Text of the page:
What will look different at the center program is that it will have the Rocky Mountain Prep model. That includes the uniforms, having students respond to their classmates with hand signals during group instruction and school-wide cheers or meetings instilling the core values that make up the charter’s model.

“We consider all of our students to be our scholars,” Cryan said. “We integrate all students into our model.”

It won’t be the first time the Denver-based elementary charter school network will be running a program for students with special needs.

In one of its Denver schools, Rocky Mountain Prep began operating a center program for students with multi-intensive severe special needs this year after the district asked them to.

In recent years, Denver Public Schools has asked its charter schools to operate special education centers in return for access to district real estate, part of a “collaboration compact.”

Across the country, research has shown charter schools do not educate a proportionate share of special education students. DPS says that within three years, it expects Denver to be the first city in the country to provide equitable access to charter schools for students with significant disabilities.

Cryan said Rocky Mountain Prep has learned general lessons from running the program in Denver that will help plan ahead for operating the program in Aurora, most importantly he said it’s why he asked for a planning year.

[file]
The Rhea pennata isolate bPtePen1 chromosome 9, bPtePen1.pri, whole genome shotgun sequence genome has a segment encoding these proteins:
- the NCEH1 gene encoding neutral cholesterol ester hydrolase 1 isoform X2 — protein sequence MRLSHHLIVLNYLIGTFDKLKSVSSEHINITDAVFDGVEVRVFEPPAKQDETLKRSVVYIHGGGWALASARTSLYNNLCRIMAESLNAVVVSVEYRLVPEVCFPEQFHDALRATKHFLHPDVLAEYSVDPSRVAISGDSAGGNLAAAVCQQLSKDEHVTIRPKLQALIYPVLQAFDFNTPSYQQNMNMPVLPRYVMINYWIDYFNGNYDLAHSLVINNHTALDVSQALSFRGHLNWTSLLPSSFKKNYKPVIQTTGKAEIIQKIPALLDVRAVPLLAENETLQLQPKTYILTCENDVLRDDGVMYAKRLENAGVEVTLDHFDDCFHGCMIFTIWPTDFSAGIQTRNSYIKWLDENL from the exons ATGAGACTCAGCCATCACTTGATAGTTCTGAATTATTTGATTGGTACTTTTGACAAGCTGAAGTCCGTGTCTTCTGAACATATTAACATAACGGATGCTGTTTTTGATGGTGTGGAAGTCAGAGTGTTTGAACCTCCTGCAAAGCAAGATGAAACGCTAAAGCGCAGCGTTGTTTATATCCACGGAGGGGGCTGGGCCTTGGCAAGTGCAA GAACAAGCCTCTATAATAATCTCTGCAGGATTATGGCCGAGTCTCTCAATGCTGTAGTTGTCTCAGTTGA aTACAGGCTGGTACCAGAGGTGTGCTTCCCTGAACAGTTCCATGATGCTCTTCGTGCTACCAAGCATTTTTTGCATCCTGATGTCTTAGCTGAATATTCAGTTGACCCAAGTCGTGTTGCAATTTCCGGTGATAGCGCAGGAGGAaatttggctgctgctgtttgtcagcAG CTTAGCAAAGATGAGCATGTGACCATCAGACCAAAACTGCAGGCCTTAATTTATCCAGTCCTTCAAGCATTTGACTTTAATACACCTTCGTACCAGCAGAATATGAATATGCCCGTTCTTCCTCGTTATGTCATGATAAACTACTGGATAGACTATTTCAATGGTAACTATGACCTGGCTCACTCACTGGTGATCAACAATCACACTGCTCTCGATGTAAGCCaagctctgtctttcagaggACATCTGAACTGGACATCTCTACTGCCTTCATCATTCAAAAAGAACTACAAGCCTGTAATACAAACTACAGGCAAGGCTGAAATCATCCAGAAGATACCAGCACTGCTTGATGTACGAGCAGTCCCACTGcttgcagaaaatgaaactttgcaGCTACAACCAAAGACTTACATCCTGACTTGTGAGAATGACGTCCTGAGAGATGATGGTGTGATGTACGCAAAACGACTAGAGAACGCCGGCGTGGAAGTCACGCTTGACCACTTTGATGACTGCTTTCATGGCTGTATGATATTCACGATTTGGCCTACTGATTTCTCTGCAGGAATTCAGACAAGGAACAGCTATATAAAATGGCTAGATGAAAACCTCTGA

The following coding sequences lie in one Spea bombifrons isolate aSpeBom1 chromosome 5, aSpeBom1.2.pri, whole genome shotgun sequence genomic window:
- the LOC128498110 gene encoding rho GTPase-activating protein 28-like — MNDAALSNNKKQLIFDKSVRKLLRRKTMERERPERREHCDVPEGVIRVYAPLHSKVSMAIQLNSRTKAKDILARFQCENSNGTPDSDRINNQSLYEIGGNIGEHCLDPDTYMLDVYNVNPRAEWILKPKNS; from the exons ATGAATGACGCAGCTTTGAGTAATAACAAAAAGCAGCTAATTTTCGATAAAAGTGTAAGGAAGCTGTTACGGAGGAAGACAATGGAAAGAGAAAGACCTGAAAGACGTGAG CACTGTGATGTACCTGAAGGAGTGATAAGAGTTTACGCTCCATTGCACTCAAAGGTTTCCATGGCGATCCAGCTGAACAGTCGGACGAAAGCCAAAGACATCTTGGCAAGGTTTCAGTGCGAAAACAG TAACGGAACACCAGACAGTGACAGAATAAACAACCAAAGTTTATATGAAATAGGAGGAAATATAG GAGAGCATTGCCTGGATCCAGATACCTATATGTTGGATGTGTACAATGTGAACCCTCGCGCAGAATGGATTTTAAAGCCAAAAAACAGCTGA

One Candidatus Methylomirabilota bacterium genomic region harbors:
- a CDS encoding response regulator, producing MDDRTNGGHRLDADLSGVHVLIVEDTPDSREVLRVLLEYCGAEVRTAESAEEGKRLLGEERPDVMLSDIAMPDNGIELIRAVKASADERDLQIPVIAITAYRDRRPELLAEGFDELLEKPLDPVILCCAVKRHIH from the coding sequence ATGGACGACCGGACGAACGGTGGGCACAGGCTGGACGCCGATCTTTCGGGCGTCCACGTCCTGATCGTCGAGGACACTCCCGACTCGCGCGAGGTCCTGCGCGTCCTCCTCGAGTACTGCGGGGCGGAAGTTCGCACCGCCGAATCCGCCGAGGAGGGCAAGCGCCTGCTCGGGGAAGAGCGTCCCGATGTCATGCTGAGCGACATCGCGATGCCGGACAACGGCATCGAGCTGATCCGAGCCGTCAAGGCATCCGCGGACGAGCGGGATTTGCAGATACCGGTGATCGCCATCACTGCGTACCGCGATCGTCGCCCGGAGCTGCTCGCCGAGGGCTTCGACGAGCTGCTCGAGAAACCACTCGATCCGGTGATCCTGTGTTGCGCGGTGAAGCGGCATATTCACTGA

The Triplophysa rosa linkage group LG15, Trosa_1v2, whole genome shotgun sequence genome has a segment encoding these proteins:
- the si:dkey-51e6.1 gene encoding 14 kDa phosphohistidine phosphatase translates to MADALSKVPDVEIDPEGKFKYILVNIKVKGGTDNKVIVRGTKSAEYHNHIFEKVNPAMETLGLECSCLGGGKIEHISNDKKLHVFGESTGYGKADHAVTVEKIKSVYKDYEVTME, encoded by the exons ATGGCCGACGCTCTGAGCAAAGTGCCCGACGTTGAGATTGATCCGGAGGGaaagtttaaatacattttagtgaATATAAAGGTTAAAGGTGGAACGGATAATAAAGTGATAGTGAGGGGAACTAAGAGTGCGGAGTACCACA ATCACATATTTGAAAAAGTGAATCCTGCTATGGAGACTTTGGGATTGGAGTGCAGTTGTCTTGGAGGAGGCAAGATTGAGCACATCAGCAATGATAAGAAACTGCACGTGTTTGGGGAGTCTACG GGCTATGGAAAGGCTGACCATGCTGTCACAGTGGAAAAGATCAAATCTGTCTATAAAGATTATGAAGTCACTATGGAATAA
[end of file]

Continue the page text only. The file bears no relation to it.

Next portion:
“We’ve also learned that having strong and consistent leadership really has an impact,” Cryan said. “And we really want to take time to learn best practices.”

District staff on Tuesday updated the Aurora school board on the overall transition of the school, including pointing to staff surveys that show school teachers and employees were happy with the changes.

District staff said the district plans to use the experience at Fletcher to create a process for any future school turnarounds involving changing a school’s management.

How I Teach

Interested in classroom technology? This first grade teacher has a wealth of ideas.

PHOTO: Bretta Loeffler
Bretta Loeffler, a first grade teacher in the Adams 12 district, works with students.

How do teachers captivate their students? Here, in a feature we call How I Teach, we ask great educators how they approach their jobs. You can see other pieces in this series here.

Teacher Bretta Loeffler loves mixing technology into her lessons. You might find her first-graders at Hulstrom K-8, a school for gifted and advanced students in the Adams 12 school district north of Denver, producing a newscast about the Liberty Bell or creating an online quiz about dolphins. Soon, she’ll add a 3D printer to the mix.